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Litigation Minute: Obtaining Information After the Close of Discovery

Date: 3 November 2021
U.S. Complex Commercial Litigation and Disputes Alert


Imagine this scenario: you just learned that the opposing party is using the same witness or expert from your case in some related litigation. You have good reason to suspect that the testimony in that other case directly relates to the very facts in your case. Because of the prior commercial relationships between the parties, the witness or expert likely made some admissions that would be very helpful to your case. But the discovery cutoff in your case has long past, and you are preparing for trial. What do you do?

Discovery may close, but litigation goes on. Sometimes you become aware of information that is relevant to your case after the close of discovery. This could be information that did not previously exist or information that you only learned about after the discovery deadline had passed. In a minute or less, here are some considerations you should keep in mind for obtaining information after the close of discovery.

Check your local rules

First and foremost, always consult your local rules, as jurisdictions may vary in their standards for late discovery and whether a local duty to supplement is imposed. For example, the Northern District of Illinois temporarily implemented a Mandatory Initial Discovery Pilot Program, which required parties to respond to a series of standard discovery requests before partaking in any other discovery. Witness statements are one of the specific categories of documents that parties must disclose. Thus, some jurisdictions may provide additional mechanisms and authority to rely upon in order to obtain the sought transcripts.

Duty to supplement

If the information you are seeking is responsive to timely-served requests, seek opposing counsel’s compliance under the duty to supplement imposed by Rule 26 of the Federal Rules of Civil Procedure.

Under Rule 26(e), parties that have made prior disclosures or responded to a discovery request with a disclosure or response are generally under a duty to supplement or correct the provided information. The duty to supplement extends to expert witnesses whose report must be disclosed pursuant to Rule 26(a)(2)(B). An expert’s duty to supplement includes information within the report, as well as information provided during the expert’s deposition.

The duty to supplement survives past the discovery cutoff. It is important to know that the duty to supplement may extend far past the deadline to complete discovery. Even if the discovery deadline has come and gone, parties must nonetheless supplement and/or correct prior disclosures or responses in a timely manner upon learning that the prior disclosure was incomplete or incorrect in some material respect and the additional and/or corrective information has not been made known to the other party. Note some courts and/or scheduling orders set a separate supplemental discovery deadline.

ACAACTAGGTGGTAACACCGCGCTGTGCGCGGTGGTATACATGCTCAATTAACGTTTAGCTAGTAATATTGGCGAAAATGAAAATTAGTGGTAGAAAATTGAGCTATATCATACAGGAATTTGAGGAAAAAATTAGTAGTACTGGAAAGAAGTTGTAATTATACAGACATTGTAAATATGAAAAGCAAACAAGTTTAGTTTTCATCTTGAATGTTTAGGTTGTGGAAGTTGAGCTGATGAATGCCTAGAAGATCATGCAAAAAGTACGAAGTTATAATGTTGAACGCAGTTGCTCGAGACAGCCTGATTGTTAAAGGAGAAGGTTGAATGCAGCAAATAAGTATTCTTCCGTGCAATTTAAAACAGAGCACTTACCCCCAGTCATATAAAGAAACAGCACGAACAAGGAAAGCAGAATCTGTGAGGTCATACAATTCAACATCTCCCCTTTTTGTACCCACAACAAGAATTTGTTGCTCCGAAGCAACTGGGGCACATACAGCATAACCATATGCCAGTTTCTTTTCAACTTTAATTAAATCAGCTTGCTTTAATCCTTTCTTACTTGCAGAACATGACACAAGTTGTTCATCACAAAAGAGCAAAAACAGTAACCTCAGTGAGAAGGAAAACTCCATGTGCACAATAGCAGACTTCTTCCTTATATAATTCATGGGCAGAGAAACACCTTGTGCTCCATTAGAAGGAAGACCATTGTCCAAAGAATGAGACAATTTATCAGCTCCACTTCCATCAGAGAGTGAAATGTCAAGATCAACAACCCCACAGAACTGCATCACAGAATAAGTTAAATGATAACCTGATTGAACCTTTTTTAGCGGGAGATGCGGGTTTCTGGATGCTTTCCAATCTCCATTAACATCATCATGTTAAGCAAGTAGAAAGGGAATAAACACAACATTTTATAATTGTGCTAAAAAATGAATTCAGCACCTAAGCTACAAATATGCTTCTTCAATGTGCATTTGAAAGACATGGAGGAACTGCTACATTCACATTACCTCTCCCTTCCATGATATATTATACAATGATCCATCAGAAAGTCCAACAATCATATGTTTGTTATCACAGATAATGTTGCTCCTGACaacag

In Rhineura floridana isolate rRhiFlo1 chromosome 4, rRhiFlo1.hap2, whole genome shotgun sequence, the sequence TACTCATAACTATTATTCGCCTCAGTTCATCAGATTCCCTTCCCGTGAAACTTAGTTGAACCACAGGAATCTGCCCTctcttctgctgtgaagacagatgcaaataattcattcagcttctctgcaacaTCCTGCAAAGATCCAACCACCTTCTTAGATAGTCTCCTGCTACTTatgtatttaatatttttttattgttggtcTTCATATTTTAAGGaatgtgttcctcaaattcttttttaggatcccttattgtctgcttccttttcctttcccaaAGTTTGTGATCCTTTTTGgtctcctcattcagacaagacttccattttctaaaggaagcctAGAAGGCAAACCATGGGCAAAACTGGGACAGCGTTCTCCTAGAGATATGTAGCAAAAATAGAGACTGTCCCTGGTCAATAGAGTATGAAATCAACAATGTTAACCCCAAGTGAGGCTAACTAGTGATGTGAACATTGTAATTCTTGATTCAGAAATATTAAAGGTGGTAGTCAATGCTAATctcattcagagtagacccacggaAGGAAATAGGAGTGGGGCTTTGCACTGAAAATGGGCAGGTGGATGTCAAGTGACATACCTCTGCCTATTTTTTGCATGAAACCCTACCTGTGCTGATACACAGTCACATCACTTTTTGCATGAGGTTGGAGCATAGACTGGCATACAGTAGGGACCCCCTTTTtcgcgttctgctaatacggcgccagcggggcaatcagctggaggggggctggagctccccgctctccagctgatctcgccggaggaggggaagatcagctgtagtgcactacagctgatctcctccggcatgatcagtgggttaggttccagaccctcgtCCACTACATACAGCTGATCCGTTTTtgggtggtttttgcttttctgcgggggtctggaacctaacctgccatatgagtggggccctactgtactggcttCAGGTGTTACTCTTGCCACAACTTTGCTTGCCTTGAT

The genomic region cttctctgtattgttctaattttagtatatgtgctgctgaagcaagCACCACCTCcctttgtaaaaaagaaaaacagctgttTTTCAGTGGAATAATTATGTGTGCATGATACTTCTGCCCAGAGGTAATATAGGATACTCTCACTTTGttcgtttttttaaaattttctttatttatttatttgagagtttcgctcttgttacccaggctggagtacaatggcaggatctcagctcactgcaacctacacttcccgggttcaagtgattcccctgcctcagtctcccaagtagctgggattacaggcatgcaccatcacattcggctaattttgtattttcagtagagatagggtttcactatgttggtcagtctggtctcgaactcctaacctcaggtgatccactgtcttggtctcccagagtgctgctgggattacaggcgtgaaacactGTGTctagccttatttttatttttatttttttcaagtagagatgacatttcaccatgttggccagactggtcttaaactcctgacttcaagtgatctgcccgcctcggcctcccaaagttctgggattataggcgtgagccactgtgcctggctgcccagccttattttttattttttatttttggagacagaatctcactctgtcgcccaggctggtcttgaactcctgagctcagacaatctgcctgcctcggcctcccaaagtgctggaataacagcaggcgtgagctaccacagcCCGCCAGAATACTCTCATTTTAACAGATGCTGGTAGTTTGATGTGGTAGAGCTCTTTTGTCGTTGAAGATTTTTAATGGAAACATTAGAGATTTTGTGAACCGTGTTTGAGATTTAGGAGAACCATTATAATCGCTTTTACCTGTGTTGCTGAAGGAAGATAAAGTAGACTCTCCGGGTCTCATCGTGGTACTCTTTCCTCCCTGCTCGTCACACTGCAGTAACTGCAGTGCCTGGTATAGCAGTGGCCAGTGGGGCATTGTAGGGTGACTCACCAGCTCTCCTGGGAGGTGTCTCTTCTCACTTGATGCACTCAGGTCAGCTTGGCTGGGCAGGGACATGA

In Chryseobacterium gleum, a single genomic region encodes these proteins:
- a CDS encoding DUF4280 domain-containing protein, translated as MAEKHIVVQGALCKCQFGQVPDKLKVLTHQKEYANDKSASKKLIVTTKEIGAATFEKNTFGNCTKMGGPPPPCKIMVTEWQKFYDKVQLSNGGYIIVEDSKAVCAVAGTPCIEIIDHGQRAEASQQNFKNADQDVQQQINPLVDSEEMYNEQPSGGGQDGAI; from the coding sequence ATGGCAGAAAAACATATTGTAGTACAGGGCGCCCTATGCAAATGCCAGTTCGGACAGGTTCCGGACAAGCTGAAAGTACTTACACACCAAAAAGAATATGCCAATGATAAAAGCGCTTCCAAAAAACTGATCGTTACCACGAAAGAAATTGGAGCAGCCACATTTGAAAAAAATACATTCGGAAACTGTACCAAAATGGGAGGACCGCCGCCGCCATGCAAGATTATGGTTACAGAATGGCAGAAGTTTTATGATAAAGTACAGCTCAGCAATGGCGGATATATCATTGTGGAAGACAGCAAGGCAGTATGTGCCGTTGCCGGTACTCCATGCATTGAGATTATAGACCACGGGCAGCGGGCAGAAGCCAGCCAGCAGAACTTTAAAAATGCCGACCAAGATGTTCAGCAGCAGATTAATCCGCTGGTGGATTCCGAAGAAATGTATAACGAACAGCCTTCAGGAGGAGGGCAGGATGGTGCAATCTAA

Meet and confer

Once you have identified previous discovery requests that would cover this material, you can approach opposing counsel. An effort to obtain the information without the court’s action is a prerequisite to a Motion to Compel under the Federal Rules of Civil Procedure and most local rules. Under Rule 37(a)(1), parties cannot move for an order compelling discovery until the movant has in good faith conferred, or attempted to confer, with the party resisting discovery and included a certification of those efforts. Additionally, you can move for appropriate sanctions if the resisting party fails to make a disclosure required by Rule 26(a).

Good cause requirement for extending discovery

If the information you seek is not responsive to timely-served requests, you may want to move to extend the discovery deadline to serve additional requests. To do so, you must demonstrate “good cause” warranting the extension. Courts generally focus their inquiry on the movant’s diligence and/or excusable neglect. Some courts find excusable neglect by balancing the danger of prejudice to the opposing party, the potential impact of the delay on the proceedings, the movant’s reason for the delay, and whether the movant acted in good faith. So, it will be important to show that the information is critical to your case and explain why it was not requested earlier.

Can you serve requests for admission?

In some jurisdictions, requests for admission are not considered discovery devices that are subject to the fact discovery cutoff. If you are in one of these jurisdictions, consider whether the information you seek can be established by use of this mechanism.

The key takeaways here are: (1) draft your initial discovery requests in a way that is broad enough to capture later developments, like testimony; (2) know your local rules; and (3) act quickly and decisively to make sure your client is not prejudiced.

This publication/newsletter is for informational purposes and does not contain or convey legal advice. The information herein should not be used or relied upon in regard to any particular facts or circumstances without first consulting a lawyer. Any views expressed herein are those of the author(s) and not necessarily those of the law firm's clients.

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